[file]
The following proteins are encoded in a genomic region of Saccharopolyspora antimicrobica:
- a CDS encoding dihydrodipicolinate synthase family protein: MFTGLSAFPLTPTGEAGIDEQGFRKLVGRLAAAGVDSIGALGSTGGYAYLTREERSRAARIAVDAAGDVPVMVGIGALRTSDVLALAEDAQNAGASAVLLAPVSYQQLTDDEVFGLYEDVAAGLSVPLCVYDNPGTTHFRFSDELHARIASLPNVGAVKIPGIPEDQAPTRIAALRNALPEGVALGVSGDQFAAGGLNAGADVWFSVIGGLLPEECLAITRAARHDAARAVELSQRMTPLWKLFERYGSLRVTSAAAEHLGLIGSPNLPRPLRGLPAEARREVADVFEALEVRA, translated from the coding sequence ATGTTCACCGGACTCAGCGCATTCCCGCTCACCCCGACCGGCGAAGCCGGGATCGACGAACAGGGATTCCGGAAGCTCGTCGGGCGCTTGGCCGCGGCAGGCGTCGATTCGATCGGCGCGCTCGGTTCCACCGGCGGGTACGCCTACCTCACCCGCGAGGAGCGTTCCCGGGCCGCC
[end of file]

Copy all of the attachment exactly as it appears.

The following proteins are encoded in a genomic region of Saccharopolyspora antimicrobica:
- a CDS encoding dihydrodipicolinate synthase family protein: MFTGLSAFPLTPTGEAGIDEQGFRKLVGRLAAAGVDSIGALGSTGGYAYLTREERSRAARIAVDAAGDVPVMVGIGALRTSDVLALAEDAQNAGASAVLLAPVSYQQLTDDEVFGLYEDVAAGLSVPLCVYDNPGTTHFRFSDELHARIASLPNVGAVKIPGIPEDQAPTRIAALRNALPEGVALGVSGDQFAAGGLNAGADVWFSVIGGLLPEECLAITRAARHDAARAVELSQRMTPLWKLFERYGSLRVTSAAAEHLGLIGSPNLPRPLRGLPAEARREVADVFEALEVRA, translated from the coding sequence ATGTTCACCGGACTCAGCGCATTCCCGCTCACCCCGACCGGCGAAGCCGGGATCGACGAACAGGGATTCCGGAAGCTCGTCGGGCGCTTGGCCGCGGCAGGCGTCGATTCGATCGGCGCGCTCGGTTCCACCGGCGGGTACGCCTACCTCACCCGCGAGGAGCGTTCCCGGGCCGCC